First, before I start, let me just say that I am a finalist in the Saveur 2015 Blog Awards! If you have a moment to register, I’d be eternally grateful if you’d run over there and vote for me in the Most Delicious Food category! Now, onto the recipe. Sometimes you hear or read about something so amazingly delicious that you are compelled to run to the store, grab all of the necessary ingredients, and make it. That doesn’t happen often with me. I mean, I definitely read about good food all the time. I probably send my friends too many articles about restaurant openings or new products from name brands or some new cocktail that we have to try. But this is different because it’s so pain stakingly simple, yet for some reason I had never tried it before because I am an idiot. A big, dumb idiot. How has it never occurred to me to make fried peanut butter sandwiches? It seems so obvious. Thick, toasted bread, cooked in plenty of butter, with warm, melty peanut butter oozing out with each and every bite. Yes, I want to eat that, please. I have two eyes, a heart and a stomach, don’t I? I heard about this sandwich on the first episode of the new podcast by Food52, Burnt Toast. I, like many of us, have become somewhat of a podcast fiend over the past year (this trend is finally really big in New York – I know it’s been huge in LA for years but we have to download things to our phones to listen to them underground…but I digress) and Burnt Toast is perfect for those of us who want to hear about food, food trends, cookbooks and the like. Anyway, the first episode deals with “weird foods”, as it were, and the opening topic was a kimchi and peanut butter sandwich. I have yet to try this, but I think I would really like it, because spicy + peanut butter does taste good (pad thai, anyone). The thing that really spoke to me, though, was when Allison Robicelli briefly mentioned eating toasty peanut butter sandwiches as a kid. She described the melty peanut butter and that’s all I needed to hear. I was on a fried peanut butter sandwich mission.
Hey there, now.
The following Saturday, Kramer and I went to brunch at Delaware and Hudson (I had crab cakes, they were awesome), then we wandered around trying to find new glasses for him, then I remembered my peanut butter sandwich craving. “Let’s stop in The Bedford Cheese Shop real quick – they have good bread,” I said, not really explaining why we, two people trying our best not to eat like sophisticated children but failing miserably, needed a big loaf of bread. Big was an understatement, as you can see, because the pullman loaf that we got was the size of at least two loaves of bread. No matter. Half is still in the freezer, waiting to be made into bread pudding or breadcrumbs or croutons or whatever else. Next, we needed creamy, name brand peanut butter. My favorite is Skippy. Natural peanut butter is fine, too, but we’re trying to evoke the best childhood memories here, so I went for the good stuff. But, this being Brooklyn, I had to go to THREE bodegas before I found what I was looking for. Everyone had natural peanut butter, the kind where you have to stir and stir and stir and stir before the oil and peanut butter comes together and ohmygod I am so uninterested in that. There was also lots of chunky peanut butter, which I used to use exclusively, but I’m back on the creamy bandwagon. You can use crunchy here if you like, but the bread is going to be toasted and crisp, so the juxtaposition of crunchy bread and creamy peanut butter makes the most sense to me.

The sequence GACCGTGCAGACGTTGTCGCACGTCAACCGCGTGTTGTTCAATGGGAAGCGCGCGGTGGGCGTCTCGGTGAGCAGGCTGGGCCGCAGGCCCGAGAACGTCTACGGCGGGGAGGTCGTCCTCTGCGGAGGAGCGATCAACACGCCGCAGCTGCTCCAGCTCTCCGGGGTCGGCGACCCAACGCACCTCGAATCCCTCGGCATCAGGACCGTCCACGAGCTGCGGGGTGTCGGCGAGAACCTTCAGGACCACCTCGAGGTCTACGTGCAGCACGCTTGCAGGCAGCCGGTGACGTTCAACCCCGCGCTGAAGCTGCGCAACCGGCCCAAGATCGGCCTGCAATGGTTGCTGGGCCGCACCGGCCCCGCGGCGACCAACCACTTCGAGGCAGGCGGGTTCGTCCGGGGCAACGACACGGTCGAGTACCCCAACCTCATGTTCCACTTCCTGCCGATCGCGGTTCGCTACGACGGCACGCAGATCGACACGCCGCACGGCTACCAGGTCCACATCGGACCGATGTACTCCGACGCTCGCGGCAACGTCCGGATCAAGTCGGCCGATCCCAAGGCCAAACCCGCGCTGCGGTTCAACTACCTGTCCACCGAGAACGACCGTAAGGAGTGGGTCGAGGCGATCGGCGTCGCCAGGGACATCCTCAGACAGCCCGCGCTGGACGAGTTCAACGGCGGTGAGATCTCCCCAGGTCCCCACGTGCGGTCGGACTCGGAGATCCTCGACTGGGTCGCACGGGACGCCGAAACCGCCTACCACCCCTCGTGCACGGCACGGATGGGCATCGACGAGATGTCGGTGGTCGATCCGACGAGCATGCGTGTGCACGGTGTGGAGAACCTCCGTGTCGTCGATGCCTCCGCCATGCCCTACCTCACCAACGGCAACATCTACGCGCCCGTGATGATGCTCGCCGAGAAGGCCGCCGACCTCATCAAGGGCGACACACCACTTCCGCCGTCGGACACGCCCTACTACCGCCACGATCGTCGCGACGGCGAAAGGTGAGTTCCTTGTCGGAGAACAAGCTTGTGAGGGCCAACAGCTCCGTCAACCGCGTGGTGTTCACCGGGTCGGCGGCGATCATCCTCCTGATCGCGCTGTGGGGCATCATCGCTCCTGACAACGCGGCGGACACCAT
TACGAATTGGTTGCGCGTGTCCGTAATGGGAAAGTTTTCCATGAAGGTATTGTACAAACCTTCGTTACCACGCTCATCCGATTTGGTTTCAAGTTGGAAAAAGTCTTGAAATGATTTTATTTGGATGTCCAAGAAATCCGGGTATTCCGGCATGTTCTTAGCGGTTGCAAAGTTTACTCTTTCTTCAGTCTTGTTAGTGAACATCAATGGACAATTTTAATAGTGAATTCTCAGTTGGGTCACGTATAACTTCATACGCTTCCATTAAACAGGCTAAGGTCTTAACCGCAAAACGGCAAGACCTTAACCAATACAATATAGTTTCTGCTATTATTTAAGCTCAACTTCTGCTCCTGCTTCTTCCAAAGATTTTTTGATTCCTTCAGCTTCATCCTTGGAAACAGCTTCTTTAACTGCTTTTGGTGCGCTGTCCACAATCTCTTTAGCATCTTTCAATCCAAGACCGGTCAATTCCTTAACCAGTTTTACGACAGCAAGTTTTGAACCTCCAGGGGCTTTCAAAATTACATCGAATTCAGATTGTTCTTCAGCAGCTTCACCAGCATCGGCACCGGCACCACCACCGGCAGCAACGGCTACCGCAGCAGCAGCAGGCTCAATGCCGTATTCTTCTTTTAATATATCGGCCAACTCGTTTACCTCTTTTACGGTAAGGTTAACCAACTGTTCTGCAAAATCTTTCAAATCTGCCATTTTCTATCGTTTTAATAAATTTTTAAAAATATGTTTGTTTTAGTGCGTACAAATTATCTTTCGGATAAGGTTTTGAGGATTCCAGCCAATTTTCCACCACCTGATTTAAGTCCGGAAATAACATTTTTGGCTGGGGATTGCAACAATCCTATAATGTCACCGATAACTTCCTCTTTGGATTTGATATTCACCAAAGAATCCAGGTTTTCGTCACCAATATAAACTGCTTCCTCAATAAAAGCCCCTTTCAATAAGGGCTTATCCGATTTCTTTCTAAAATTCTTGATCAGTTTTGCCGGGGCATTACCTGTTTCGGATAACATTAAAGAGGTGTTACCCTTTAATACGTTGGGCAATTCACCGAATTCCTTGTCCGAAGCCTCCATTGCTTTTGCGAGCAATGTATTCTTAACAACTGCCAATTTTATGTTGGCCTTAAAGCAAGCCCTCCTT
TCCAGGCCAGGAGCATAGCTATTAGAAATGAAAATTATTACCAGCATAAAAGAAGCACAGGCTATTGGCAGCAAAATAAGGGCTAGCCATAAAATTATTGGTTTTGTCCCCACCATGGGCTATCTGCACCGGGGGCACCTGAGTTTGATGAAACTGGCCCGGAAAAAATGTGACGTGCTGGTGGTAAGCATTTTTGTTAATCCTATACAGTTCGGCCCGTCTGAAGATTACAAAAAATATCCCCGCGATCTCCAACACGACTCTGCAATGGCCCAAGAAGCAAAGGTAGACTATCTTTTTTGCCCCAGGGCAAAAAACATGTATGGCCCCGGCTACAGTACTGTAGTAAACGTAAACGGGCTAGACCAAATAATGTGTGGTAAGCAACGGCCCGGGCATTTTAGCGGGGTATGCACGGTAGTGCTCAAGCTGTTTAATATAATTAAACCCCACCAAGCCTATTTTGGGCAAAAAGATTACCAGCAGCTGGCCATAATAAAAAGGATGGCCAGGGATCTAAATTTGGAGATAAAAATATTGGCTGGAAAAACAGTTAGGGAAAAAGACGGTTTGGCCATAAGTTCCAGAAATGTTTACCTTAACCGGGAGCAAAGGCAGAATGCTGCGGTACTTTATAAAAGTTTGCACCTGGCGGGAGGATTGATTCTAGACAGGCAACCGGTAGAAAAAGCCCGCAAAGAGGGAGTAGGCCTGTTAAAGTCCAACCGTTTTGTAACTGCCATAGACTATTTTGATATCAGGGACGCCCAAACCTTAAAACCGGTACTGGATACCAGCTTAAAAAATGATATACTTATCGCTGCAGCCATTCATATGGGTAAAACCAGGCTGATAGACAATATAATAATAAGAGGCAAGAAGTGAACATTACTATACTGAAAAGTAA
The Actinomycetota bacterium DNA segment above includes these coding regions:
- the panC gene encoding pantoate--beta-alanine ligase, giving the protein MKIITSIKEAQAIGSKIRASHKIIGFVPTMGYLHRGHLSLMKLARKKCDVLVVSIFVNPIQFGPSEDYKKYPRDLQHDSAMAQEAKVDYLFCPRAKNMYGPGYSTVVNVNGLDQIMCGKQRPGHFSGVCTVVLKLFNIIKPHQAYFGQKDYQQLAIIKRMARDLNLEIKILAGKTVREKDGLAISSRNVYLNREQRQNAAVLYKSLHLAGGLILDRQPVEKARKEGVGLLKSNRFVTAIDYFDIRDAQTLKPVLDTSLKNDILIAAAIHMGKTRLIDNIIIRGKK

So, armed with a big ass loaf of bread and creamy Skippy peanut butter, I got into my kitchen ready to throw down. I can’t describe how satisfying it was to stand there making something so simple, spreading big mounds of smooth peanut butter over thick slices of freshly sliced white bread. Ah yes. Another key to making these sandwiches is that you shouldn’t bother trying to spread cold butter over cold bread in order to get the slices golden and toasted – just melt a few tablespoons in your pan and let the bread soak it up that way. Just keep adding more as needed. You’re already making fried peanut butter sandwiches, so I wouldn’t go easy on the butter. Go nuts. It’s worth it. I kept my sandwiches warm in the oven until I was ready to serve them, and oh good lord, were they good. The bread was golden, crispy, buttery – everything you’d want it to be, and the peanut butter. Oh the peanut butter. It was warm and gooey and melty and falling out of the sandwich in the best way possible. I don’t typically reach for a glass of milk most days, but I definitely had one alongside this sandwich. This is maybe my new favorite food. I’m a peanut butter fiend, and this just hits the spot. You can add bananas or honey or marshmallow fluff, sure, but I am of the opinion that simple is best here, so you really only need bread, butter and peanut butter. Trust me.